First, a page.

More than a thousand people from the surrounding communities came to Fort Hunter Liggett’s Open House celebrating 80 years of supporting troops and the nation, May 15, 2021. This event provided the public an opportunity to see what an Army installation looks like, to engage with Soldiers and Army Civilians, and the rare chance to try their skills in a weapons simulator.
The event started with the smooth landing of a WWII C-47 named Betsy’s Biscuit Bomber at Schoonover Airstrip. Those expecting a dramatic landing with a big dust cloud were disappointed, because the FHL Fire Department wet the dirt airstrip prior to the landing to avoid just that. The Estrella Warbird Museum flew in passengers from their Paso Robles airfield, and transported them in one of their WWII trucks to the different attractions on post. The museum also provided military vehicles from WWI and WWII beautifully restored by their members for display at Schoonover. The aircraft landing was the top-rated event feature based on a participant survey.
“I was one of those lucky enough to fly in on Betsy‘s Biscuit Bomber to take part in the celebrations,” said Adam Masters. “Everyone I encountered on the base was very professional and courteous. It was a great day that was both informative and enjoyable.”
“I did not expect to see so many people waiting and watching for us to land. I felt like a celebrity getting off the plane!” said Yvonne Cryns.
Modern-day Army vehicles from the FHL Equipment Concentration Site 170, and the 102nd Training Division Army Training Center were also on display at Schoonover.
The opening ceremony began with a 13-gun artillery salute by the 91st Training Division as Col. Charles Bell, garrison commander; Maj. Gen. Alberto Rosende, commanding general of the 63rd Training Division; and Brig. Gen. Patricia Wallace of the 91st Training Division marched in as the official party.
The event included remarks from Bell, Rosende, and Wallace. Also speaking were district directors from Congressmen Jimmy Panetta and Salud Carbajal’s offices, and the King City Mayor Mike LeBarre. Other dignitaries in attendance included Army Reserve Ambassadors, and tenant unit leaders.
Bell spoke of how since 1941, the installation has continued its mission to support troop readiness by providing the best training facilities and support to ensure that they are ready to deploy. He thanked the installation staff that helped organize the open house; and the many tenant units and community groups that supported the event, such as the Estrella Warbird Museum, Camp Roberts, and law enforcement from the surrounding cities. He also thanked the media for covering the event, and helping us promote the event during their newscasts.
Rosende provided some information on the post’s namesake, Lt. Gen. Hunter Liggett, and the Army Reserve’s role in supporting the Department of Defense. He urged everyone to walk up to Soldiers and get to know them, “That’s what we’re here for.” Being able to engage Soldiers was ranked second in participant favorites. District Director Phil Deppert presented Rosende and Bell with a Congressional Proclamation to honor the anniversary.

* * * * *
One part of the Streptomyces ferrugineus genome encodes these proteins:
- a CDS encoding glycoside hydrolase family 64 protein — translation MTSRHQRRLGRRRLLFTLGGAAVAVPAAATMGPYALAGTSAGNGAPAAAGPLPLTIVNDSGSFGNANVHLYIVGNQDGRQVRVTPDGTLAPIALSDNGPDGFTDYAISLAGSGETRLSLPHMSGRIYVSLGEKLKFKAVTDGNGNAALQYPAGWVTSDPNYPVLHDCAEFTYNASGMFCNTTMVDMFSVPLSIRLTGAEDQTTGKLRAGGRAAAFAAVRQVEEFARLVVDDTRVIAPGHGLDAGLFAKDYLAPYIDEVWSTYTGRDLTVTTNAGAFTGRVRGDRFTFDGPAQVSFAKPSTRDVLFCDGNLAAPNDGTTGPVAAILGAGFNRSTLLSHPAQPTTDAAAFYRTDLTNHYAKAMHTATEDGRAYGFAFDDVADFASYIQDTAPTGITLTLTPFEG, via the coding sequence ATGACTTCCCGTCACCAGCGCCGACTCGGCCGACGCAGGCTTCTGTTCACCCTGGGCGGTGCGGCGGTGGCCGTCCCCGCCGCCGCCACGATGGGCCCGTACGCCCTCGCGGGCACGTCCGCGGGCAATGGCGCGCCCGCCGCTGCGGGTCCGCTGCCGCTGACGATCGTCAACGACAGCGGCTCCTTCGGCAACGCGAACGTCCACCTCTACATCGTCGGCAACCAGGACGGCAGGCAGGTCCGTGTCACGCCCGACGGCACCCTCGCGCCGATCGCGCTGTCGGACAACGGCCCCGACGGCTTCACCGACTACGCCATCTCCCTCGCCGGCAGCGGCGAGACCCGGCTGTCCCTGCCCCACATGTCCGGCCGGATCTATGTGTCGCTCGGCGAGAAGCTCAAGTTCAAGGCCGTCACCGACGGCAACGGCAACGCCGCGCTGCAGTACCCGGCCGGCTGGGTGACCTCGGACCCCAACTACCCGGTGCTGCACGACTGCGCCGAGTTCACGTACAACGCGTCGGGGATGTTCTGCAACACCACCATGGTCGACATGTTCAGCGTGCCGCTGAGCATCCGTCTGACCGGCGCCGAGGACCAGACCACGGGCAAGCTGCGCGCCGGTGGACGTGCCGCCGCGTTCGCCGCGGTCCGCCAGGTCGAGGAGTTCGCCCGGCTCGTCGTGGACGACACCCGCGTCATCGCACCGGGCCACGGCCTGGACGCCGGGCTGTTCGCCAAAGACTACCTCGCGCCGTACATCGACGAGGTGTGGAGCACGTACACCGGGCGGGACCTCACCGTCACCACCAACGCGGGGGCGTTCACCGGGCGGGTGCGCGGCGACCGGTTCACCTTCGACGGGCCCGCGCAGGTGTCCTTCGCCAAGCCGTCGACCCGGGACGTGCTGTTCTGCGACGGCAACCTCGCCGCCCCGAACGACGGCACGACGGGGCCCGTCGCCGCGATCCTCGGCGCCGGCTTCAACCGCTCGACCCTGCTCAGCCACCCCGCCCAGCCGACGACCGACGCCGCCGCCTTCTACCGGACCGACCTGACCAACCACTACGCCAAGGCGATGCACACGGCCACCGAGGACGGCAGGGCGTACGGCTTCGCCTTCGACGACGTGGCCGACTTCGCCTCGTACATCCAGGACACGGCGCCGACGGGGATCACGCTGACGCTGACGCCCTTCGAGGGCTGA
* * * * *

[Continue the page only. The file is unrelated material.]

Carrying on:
“It’s always a pleasure to come to Fort Hunter Liggett,” said LeBarre, who also presented the post with a proclamation from King City. “Every time I am here, I am reminded of how many fellow Americans have chosen to step up to protect our nation, our way of life, and our Constitution.”
The Future Service Members Swearing in Ceremony was another big hit with open house participants. “Events like this are not just symbolic, it is the beginning of a calling,” said Lt. Col. Lawrence Grant with the Central Recruiting Battalion. “It’s a visceral commitment.” He thanked the families for supporting the new recruits and allowing them to serve the country. Rosende led the 40 future Soldiers and Marines to swear their oath of enlistment.
Two special presentations appealed to military history buffs: Sgt. Major Daniel Sebby with the California Military Museum at Sacramento enthralled many with his presentation about the military build-up at FHL, Camp Roberts and the Central Coast in preparation for WWII. U.S. Army War College student Lt. Col. John Armstrong’s “The Future Behind Us” video highlighted how the Combat Development and Experimentation Command conducted many important tests at FHL from the 1950s through the 1990s, and laid the groundwork for many other experimentation units to be established throughout the country.
Other attractions included the Coast Guard Rescue Helicopter landing; re-enactors from the California Historical Group who set up a bivouac and wore WWII-era uniforms to engage with public; the Army’s Mobile Gaming Center, Army and Marines Corp information booths, tours of a modern barracks, and other post facilities.
The Open House concluded with another artillery salute, and recognitions to those who helped make the day a success.